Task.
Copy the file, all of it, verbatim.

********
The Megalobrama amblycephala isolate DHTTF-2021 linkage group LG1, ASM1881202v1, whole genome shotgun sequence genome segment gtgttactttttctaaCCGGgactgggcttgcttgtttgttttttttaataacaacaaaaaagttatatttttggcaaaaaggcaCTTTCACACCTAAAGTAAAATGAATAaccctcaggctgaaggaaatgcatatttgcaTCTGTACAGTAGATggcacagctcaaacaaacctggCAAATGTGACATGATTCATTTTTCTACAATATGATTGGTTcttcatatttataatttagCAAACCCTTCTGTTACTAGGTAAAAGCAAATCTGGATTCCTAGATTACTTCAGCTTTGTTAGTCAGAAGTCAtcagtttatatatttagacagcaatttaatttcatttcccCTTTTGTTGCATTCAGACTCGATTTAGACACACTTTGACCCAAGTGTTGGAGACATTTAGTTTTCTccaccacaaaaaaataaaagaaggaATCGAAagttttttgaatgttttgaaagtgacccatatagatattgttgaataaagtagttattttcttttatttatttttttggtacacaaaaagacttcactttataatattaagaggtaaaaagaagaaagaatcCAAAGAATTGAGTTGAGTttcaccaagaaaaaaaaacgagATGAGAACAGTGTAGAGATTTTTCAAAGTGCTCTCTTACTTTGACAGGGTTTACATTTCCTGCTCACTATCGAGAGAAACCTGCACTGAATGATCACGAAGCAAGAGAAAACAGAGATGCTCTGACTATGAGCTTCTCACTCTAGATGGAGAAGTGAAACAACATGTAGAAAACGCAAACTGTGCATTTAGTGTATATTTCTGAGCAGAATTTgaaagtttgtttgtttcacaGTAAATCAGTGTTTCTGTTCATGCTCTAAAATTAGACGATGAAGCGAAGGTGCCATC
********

The Megalobrama amblycephala isolate DHTTF-2021 linkage group LG1, ASM1881202v1, whole genome shotgun sequence genome segment gtgttactttttctaaCCGGgactgggcttgcttgtttgttttttttaataacaacaaaaaagttatatttttggcaaaaaggcaCTTTCACACCTAAAGTAAAATGAATAaccctcaggctgaaggaaatgcatatttgcaTCTGTACAGTAGATggcacagctcaaacaaacctggCAAATGTGACATGATTCATTTTTCTACAATATGATTGGTTcttcatatttataatttagCAAACCCTTCTGTTACTAGGTAAAAGCAAATCTGGATTCCTAGATTACTTCAGCTTTGTTAGTCAGAAGTCAtcagtttatatatttagacagcaatttaatttcatttcccCTTTTGTTGCATTCAGACTCGATTTAGACACACTTTGACCCAAGTGTTGGAGACATTTAGTTTTCTccaccacaaaaaaataaaagaaggaATCGAAagttttttgaatgttttgaaagtgacccatatagatattgttgaataaagtagttattttcttttatttatttttttggtacacaaaaagacttcactttataatattaagaggtaaaaagaagaaagaatcCAAAGAATTGAGTTGAGTttcaccaagaaaaaaaaacgagATGAGAACAGTGTAGAGATTTTTCAAAGTGCTCTCTTACTTTGACAGGGTTTACATTTCCTGCTCACTATCGAGAGAAACCTGCACTGAATGATCACGAAGCAAGAGAAAACAGAGATGCTCTGACTATGAGCTTCTCACTCTAGATGGAGAAGTGAAACAACATGTAGAAAACGCAAACTGTGCATTTAGTGTATATTTCTGAGCAGAATTTgaaagtttgtttgtttcacaGTAAATCAGTGTTTCTGTTCATGCTCTAAAATTAGACGATGAAGCGAAGGTGCCATC